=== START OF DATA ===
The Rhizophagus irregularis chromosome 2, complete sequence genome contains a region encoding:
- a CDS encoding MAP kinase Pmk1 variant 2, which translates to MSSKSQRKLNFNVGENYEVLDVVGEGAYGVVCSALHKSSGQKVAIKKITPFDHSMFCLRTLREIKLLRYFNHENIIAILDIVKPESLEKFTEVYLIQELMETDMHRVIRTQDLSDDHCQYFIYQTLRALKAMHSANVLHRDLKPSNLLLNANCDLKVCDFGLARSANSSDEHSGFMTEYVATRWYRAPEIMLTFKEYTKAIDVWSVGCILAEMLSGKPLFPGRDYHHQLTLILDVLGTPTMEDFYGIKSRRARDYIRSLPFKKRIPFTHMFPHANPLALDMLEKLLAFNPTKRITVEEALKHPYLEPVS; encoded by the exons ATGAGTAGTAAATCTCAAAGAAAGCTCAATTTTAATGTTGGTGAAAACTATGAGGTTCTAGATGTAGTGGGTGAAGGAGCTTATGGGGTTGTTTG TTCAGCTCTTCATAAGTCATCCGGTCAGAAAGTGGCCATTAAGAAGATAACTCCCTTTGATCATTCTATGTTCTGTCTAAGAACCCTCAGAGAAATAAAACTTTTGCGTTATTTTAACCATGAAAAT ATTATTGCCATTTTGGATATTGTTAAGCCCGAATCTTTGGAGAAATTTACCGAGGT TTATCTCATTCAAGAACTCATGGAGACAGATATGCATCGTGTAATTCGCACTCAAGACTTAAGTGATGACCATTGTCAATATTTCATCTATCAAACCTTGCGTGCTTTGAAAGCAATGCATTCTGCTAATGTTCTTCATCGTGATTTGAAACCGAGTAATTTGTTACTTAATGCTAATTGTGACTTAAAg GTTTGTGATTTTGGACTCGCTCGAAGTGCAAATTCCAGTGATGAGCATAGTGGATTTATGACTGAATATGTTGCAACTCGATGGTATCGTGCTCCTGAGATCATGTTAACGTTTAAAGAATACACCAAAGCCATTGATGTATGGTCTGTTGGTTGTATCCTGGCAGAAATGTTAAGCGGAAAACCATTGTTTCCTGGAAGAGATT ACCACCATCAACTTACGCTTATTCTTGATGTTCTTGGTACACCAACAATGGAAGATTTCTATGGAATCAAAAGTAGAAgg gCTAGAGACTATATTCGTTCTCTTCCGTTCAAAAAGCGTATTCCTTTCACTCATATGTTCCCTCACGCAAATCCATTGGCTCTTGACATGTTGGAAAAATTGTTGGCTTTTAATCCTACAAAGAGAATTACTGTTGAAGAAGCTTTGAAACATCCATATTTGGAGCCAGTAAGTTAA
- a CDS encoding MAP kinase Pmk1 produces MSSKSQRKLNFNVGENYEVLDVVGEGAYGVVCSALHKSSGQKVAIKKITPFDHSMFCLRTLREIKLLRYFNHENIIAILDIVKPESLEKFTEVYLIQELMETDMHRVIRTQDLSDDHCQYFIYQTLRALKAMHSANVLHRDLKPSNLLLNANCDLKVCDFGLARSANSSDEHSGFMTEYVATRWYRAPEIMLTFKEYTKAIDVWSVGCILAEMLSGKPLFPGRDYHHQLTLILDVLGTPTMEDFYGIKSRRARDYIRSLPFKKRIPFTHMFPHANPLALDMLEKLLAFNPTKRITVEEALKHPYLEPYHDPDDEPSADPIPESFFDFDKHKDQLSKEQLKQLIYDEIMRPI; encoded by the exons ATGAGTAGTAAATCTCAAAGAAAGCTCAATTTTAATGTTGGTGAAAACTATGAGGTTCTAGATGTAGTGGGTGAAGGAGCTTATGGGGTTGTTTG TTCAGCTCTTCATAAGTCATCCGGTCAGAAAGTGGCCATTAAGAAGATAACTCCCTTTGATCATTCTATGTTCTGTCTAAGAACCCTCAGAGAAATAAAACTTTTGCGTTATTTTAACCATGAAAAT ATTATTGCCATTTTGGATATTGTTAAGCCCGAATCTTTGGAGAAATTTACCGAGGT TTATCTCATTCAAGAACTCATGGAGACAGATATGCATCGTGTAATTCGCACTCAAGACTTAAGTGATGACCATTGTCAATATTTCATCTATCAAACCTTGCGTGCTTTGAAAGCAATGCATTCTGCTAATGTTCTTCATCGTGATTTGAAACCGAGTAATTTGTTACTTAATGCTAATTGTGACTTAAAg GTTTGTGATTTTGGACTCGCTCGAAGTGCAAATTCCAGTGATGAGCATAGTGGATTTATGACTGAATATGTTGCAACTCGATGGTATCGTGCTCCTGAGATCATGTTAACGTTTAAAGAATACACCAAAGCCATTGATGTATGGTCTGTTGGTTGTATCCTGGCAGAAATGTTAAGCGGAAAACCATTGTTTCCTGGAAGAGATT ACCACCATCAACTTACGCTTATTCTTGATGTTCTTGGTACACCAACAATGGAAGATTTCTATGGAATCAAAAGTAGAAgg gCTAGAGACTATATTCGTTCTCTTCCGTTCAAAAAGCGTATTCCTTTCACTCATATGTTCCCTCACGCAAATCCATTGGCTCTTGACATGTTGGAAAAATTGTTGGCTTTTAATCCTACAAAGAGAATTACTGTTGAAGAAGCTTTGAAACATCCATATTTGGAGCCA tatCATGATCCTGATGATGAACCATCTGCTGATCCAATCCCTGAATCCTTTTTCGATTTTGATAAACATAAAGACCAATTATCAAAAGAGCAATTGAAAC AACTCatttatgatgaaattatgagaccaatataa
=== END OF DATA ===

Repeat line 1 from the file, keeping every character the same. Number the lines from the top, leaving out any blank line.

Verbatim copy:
The Rhizophagus irregularis chromosome 2, complete sequence genome contains a region encoding: